“I was lying down here,” he began, describing a late night in 1979 when one Communist-backed president was killed and another took over, decrying his assassinated predecessor as “the child of American imperialism.”
A party official came and instructed Mr. Zaki to get behind the mic. “Announce that ‘the second round of the people’s democratic national revolution has succeeded,’” Mr. Zaki said, putting on his broadcast voice as he recalled the wording.
In the 1990s, he was here when the guerrilla factions came to power after the collapse of the Soviet-backed government and immediately started fighting each other. Some days, as many as 20 mortar shells landed at the station’s compound or nearby. One evening, one faction dragged him from the radio studio and put him in front of the TV cameras — they couldn’t find one of the usual anchors to read the 8 o’clock news.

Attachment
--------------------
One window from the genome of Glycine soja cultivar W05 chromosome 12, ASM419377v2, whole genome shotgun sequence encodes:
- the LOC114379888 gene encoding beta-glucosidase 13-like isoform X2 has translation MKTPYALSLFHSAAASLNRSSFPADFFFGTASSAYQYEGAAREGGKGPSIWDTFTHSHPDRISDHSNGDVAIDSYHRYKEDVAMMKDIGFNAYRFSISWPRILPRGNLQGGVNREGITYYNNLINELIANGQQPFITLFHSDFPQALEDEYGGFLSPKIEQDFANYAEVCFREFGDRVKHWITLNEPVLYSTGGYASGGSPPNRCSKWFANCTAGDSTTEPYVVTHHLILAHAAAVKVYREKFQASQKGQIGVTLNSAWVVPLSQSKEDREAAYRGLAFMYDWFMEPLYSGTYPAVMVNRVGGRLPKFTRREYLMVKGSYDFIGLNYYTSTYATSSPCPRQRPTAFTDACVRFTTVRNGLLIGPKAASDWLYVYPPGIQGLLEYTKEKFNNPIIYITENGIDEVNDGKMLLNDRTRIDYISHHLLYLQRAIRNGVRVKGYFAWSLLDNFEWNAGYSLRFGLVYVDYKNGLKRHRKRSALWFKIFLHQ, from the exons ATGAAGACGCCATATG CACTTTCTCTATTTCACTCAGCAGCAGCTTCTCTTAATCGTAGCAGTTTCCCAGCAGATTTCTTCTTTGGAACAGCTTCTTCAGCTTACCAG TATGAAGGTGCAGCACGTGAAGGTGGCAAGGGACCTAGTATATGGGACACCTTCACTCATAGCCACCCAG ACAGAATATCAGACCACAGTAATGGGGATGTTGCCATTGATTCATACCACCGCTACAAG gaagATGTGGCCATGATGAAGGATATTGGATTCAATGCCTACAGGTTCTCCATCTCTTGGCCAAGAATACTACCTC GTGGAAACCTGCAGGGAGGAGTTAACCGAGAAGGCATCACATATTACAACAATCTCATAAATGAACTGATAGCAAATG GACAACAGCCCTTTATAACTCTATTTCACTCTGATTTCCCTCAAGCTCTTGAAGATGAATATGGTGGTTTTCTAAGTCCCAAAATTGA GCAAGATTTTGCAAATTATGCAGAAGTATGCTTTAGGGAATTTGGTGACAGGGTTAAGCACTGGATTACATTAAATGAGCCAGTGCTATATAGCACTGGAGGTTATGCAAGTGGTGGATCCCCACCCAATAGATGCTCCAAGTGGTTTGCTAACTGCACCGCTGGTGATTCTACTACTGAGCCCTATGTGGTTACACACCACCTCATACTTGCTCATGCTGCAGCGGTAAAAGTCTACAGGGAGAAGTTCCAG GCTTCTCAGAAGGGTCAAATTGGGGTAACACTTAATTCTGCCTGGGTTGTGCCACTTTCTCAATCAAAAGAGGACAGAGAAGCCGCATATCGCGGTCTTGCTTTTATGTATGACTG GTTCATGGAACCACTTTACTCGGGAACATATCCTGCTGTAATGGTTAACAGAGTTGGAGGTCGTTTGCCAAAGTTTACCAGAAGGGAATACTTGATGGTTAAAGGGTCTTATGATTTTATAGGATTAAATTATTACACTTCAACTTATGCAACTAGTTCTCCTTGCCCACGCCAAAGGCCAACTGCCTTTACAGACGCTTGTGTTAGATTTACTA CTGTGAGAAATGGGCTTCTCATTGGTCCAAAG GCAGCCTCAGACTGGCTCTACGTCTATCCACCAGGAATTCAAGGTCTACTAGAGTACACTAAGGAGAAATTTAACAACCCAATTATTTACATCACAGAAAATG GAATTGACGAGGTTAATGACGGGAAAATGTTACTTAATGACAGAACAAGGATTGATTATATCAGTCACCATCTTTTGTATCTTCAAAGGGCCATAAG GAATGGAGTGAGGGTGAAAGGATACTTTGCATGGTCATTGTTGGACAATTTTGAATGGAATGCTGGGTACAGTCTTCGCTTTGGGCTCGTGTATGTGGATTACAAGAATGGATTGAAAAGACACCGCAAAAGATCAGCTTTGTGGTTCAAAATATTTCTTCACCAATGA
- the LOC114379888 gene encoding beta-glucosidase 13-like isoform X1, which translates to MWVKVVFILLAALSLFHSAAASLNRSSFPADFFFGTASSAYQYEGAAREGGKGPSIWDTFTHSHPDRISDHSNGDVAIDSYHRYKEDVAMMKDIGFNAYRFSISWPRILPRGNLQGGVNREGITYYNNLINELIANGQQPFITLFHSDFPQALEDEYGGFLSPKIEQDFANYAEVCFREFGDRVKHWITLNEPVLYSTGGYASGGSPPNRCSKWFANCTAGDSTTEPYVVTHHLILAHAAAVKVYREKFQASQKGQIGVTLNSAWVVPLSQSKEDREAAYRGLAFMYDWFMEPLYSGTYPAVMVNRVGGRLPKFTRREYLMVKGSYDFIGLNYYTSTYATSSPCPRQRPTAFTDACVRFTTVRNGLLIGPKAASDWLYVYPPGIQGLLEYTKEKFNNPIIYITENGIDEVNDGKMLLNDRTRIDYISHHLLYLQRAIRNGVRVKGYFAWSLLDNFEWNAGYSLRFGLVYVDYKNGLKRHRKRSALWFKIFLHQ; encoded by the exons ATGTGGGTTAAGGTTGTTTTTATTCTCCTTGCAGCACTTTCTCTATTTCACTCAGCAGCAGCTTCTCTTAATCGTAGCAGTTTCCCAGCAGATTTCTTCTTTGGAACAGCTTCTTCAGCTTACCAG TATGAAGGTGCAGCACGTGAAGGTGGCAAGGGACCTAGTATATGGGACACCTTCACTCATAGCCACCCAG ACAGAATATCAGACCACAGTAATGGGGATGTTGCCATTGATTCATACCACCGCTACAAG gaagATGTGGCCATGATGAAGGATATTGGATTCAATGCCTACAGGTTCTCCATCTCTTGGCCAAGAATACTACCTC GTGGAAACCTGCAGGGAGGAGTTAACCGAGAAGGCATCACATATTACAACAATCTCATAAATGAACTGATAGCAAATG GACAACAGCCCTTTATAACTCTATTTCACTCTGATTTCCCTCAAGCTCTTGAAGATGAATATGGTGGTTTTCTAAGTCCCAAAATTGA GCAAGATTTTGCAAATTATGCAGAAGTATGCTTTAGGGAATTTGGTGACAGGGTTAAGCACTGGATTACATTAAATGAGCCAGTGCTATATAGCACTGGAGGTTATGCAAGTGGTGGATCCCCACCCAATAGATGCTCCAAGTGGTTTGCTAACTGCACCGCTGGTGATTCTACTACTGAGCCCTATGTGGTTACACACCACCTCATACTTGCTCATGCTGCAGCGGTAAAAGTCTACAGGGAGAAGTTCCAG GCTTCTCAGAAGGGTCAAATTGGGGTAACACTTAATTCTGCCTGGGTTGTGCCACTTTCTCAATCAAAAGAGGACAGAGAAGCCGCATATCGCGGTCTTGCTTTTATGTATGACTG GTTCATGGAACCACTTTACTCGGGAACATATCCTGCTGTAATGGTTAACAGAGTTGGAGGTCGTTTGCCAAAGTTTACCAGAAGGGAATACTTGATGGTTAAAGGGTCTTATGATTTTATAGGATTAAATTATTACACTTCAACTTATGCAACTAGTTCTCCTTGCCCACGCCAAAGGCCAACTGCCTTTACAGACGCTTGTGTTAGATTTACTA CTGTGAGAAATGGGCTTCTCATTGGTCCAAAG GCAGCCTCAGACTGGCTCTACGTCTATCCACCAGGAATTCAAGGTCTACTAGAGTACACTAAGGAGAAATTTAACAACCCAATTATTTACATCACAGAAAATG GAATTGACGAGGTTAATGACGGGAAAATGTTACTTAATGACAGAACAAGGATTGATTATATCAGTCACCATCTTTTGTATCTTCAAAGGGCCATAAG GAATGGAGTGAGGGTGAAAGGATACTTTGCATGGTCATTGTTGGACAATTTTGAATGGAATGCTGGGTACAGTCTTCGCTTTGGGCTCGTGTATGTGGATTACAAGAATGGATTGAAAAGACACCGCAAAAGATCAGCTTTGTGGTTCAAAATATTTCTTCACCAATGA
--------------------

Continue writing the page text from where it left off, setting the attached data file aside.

“Whoever took control of this radio, they had the government — this is how important this radio was,” said Mr. Zaki, now 62.
And through all those years, people brought their death notices.
In the preparations after death, one of the first things families would do was task a literate member to draw up an announcement and pedal it to the station’s little window.
The format was always the same: listing all the male relatives, from closest relation to furthest, and — as if building suspense — ending the announcement with the name of the dead and the time and place of burial and memorial. But if the deceased was a woman, she did not get the dignity of her name — she was always the wife of so and so, the mother of so and so.
The ads were an indication of status, too — the longer your announcement, the bigger your tribe. One ad had 125 names among the cousins alone, said Mr. Aziz, the clerk.